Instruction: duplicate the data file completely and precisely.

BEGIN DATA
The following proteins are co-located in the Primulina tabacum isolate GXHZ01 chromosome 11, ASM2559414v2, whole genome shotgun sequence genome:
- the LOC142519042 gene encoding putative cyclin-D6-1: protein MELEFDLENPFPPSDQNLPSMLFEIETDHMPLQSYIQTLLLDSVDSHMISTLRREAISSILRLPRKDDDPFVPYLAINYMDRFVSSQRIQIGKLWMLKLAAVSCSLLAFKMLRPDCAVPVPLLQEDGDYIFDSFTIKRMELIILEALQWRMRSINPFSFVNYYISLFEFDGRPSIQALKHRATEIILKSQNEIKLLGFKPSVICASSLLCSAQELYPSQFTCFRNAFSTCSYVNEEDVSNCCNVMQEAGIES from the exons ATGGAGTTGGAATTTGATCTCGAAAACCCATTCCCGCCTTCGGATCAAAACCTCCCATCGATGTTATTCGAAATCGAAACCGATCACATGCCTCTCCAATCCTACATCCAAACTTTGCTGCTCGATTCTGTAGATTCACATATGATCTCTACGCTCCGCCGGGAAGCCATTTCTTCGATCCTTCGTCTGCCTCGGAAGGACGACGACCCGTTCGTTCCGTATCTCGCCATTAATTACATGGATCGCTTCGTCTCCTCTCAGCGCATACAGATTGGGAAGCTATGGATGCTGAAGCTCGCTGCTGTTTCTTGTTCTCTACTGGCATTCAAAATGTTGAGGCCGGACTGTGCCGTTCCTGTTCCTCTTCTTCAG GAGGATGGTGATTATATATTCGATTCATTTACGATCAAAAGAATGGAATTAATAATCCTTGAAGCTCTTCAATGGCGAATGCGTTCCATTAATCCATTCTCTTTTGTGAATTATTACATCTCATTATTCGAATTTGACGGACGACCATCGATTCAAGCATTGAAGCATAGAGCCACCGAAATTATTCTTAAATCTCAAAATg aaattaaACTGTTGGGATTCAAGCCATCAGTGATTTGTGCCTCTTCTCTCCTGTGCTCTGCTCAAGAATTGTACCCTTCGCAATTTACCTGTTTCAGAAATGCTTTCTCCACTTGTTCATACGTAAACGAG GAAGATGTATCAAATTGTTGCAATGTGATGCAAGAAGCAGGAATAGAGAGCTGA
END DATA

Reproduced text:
The following proteins are co-located in the Primulina tabacum isolate GXHZ01 chromosome 11, ASM2559414v2, whole genome shotgun sequence genome:
- the LOC142519042 gene encoding putative cyclin-D6-1: protein MELEFDLENPFPPSDQNLPSMLFEIETDHMPLQSYIQTLLLDSVDSHMISTLRREAISSILRLPRKDDDPFVPYLAINYMDRFVSSQRIQIGKLWMLKLAAVSCSLLAFKMLRPDCAVPVPLLQEDGDYIFDSFTIKRMELIILEALQWRMRSINPFSFVNYYISLFEFDGRPSIQALKHRATEIILKSQNEIKLLGFKPSVICASSLLCSAQELYPSQFTCFRNAFSTCSYVNEEDVSNCCNVMQEAGIES from the exons ATGGAGTTGGAATTTGATCTCGAAAACCCATTCCCGCCTTCGGATCAAAACCTCCCATCGATGTTATTCGAAATCGAAACCGATCACATGCCTCTCCAATCCTACATCCAAACTTTGCTGCTCGATTCTGTAGATTCACATATGATCTCTACGCTCCGCCGGGAAGCCATTTCTTCGATCCTTCGTCTGCCTCGGAAGGACGACGACCCGTTCGTTCCGTATCTCGCCATTAATTACATGGATCGCTTCGTCTCCTCTCAGCGCATACAGATTGGGAAGCTATGGATGCTGAAGCTCGCTGCTGTTTCTTGTTCTCTACTGGCATTCAAAATGTTGAGGCCGGACTGTGCCGTTCCTGTTCCTCTTCTTCAG GAGGATGGTGATTATATATTCGATTCATTTACGATCAAAAGAATGGAATTAATAATCCTTGAAGCTCTTCAATGGCGAATGCGTTCCATTAATCCATTCTCTTTTGTGAATTATTACATCTCATTATTCGAATTTGACGGACGACCATCGATTCAAGCATTGAAGCATAGAGCCACCGAAATTATTCTTAAATCTCAAAATg aaattaaACTGTTGGGATTCAAGCCATCAGTGATTTGTGCCTCTTCTCTCCTGTGCTCTGCTCAAGAATTGTACCCTTCGCAATTTACCTGTTTCAGAAATGCTTTCTCCACTTGTTCATACGTAAACGAG GAAGATGTATCAAATTGTTGCAATGTGATGCAAGAAGCAGGAATAGAGAGCTGA